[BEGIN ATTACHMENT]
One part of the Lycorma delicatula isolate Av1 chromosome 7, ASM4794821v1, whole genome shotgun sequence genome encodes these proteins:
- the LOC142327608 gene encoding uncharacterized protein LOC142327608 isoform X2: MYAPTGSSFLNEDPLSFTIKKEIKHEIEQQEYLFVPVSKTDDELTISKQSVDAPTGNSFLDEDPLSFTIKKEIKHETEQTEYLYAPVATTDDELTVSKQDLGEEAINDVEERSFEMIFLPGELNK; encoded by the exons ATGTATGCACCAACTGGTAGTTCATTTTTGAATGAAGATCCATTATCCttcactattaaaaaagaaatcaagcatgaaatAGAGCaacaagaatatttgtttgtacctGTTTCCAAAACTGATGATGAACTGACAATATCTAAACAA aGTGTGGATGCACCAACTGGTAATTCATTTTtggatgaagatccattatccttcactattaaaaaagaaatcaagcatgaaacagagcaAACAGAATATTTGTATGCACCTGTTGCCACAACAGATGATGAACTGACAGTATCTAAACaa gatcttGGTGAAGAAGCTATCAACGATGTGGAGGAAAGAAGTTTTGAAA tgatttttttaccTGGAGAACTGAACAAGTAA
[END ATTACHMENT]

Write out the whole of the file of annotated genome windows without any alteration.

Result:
One part of the Lycorma delicatula isolate Av1 chromosome 7, ASM4794821v1, whole genome shotgun sequence genome encodes these proteins:
- the LOC142327608 gene encoding uncharacterized protein LOC142327608 isoform X2: MYAPTGSSFLNEDPLSFTIKKEIKHEIEQQEYLFVPVSKTDDELTISKQSVDAPTGNSFLDEDPLSFTIKKEIKHETEQTEYLYAPVATTDDELTVSKQDLGEEAINDVEERSFEMIFLPGELNK; encoded by the exons ATGTATGCACCAACTGGTAGTTCATTTTTGAATGAAGATCCATTATCCttcactattaaaaaagaaatcaagcatgaaatAGAGCaacaagaatatttgtttgtacctGTTTCCAAAACTGATGATGAACTGACAATATCTAAACAA aGTGTGGATGCACCAACTGGTAATTCATTTTtggatgaagatccattatccttcactattaaaaaagaaatcaagcatgaaacagagcaAACAGAATATTTGTATGCACCTGTTGCCACAACAGATGATGAACTGACAGTATCTAAACaa gatcttGGTGAAGAAGCTATCAACGATGTGGAGGAAAGAAGTTTTGAAA tgatttttttaccTGGAGAACTGAACAAGTAA